I Tried Fasting to Prevent Jet Lag and Sleep Better While Traveling—Here’s What I Learned

Photo: Instagram/@nutritionstripped

Wellness influencers have all sorts of travel hacks for warding off jet lag: Elle Macpherson swears by supplements, Dave Asprey's all about earthing, and Nutrition Stripped founder McKel Hill, RDN, opts not to eat in flight. Yep, you read that right. The Nashville-based dietitian with a healthy food obsession chooses to leave her travel snacks at home. Here, the Well+Good Council member explains why and how fasting helps her body stay in sync on the road. 

I've done some form of intermittent fasting for almost 10 years, but I hadn't tried it during the day until I took a trip to Thailand in 2015. Not only was it a long haul (30-plus hours with connecting flights, ride shares, etc.), but I was slipping into a completely different time zone—12 hours ahead—and needed to adjust to my new schedule for the next two weeks.

Plus, I believed it could help with what I call "travel digestion"—AKA when your gut gets out of its normal routine; this can look like constipation, bloating, or diarrhea. (We need more research to confirm these findings, but some studies have shown that fasting has metabolic benefits, can decrease inflammation (especially in the digestive tract), and extend life and longevity, in female mice, at least.)

My flight was in the early morning, so rather than break my fast (i.e. eat breakfast) when I woke up, I had some MCT-boosted coffee before I boarded the plane. But once the cabin door closed, all I consumed was water. But I had some freeze-dried green juice powders I could add to it and nut butter, a healthy fat, on hand in case I got very hungry, to keep my energy humming along without dramatically spiking blood sugars.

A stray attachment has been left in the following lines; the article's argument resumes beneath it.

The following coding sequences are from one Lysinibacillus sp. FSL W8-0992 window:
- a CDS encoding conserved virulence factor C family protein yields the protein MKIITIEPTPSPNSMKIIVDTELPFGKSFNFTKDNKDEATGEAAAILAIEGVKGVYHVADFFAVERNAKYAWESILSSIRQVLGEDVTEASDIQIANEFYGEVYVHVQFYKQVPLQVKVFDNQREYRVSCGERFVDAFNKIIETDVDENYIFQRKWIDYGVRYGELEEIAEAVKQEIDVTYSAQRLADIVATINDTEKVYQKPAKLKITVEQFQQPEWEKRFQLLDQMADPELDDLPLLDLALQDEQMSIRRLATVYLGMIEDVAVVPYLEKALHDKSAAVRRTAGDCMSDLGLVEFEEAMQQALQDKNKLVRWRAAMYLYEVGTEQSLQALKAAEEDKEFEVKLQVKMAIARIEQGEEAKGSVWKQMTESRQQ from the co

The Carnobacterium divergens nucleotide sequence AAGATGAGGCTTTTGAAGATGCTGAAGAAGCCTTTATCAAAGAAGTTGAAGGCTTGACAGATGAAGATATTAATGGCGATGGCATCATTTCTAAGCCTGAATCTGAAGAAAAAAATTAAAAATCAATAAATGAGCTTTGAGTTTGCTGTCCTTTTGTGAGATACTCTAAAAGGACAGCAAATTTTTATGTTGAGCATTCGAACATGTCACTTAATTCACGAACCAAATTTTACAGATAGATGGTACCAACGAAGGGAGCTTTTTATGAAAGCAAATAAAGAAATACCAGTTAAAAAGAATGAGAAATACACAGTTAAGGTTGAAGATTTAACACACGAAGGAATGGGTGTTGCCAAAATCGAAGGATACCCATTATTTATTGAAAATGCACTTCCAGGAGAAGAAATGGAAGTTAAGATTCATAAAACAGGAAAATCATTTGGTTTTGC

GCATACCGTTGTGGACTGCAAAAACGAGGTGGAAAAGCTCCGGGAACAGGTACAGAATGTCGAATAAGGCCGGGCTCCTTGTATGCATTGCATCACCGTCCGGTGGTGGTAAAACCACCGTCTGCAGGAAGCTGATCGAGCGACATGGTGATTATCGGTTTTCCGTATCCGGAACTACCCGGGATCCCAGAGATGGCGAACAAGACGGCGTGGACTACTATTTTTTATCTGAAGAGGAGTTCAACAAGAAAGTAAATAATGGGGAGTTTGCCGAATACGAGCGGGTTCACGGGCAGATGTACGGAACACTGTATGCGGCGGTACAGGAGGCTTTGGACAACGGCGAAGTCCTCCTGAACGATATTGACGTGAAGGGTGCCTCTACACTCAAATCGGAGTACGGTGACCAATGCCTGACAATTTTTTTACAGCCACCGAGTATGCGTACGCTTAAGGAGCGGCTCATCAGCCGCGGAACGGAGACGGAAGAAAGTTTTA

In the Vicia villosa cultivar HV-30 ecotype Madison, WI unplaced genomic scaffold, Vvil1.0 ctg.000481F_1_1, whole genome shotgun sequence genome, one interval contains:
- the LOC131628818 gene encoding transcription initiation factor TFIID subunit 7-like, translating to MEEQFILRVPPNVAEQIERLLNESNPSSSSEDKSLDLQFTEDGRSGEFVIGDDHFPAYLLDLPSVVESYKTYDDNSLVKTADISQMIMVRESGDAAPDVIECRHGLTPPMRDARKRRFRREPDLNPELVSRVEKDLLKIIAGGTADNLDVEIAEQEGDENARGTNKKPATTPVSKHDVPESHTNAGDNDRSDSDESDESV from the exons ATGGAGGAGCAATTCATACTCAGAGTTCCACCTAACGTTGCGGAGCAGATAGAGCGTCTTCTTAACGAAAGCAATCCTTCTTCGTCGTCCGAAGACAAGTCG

Since I'm used to fasting for seven to nine hours a day when I'm sleeping (even more if I eat an early dinner and late breakfast), it felt manageable.

Instead of eating, I stayed up most of the flight working or reading with the occasional nap when my body needed it. When I landed in Thailand, I was able to easily get on the new "meal" time and my digestion felt normal. I realize this is an extreme example with the travel time, but since I'm used to fasting for seven to nine hours a day when I'm sleeping (even more if I eat an early dinner and late breakfast), it felt manageable. And I personally find it's most beneficial, in terms of curing my jet lag, when I also spend the days before a flight getting in sync with my new sleep schedule.

But every body's different. Which is why fasting might not be for everyone—especially those with impaired glycemic control, as it's been shown to causes poorer glucose response—as well as anyone who is pregnant, underweight, younger than 18, or has a history of disordered eating. And if you've never done it before, do it under the guidance of a nutritionist or physician you trust.

Opting to leave my healthy snacks at home can be hard, but in some ways, it reduces my travel anxiety by simplifying the process and decreases my decision fatigue around figuring out what foods I needed to bring or find at the airport—which gives me more time to relax and think about the awesome adventure I have ahead of me.

McKel Hill, RDN, is a registered dietician nutritionist and the founder of Nutrition Stripped, which treats healthy food as more than just fuel—and gives expert advice on using its nutrients and flavors to make you feel amazing.

What should McKel write about next? Send your questions and suggestions to experts@www.wellandgood.com

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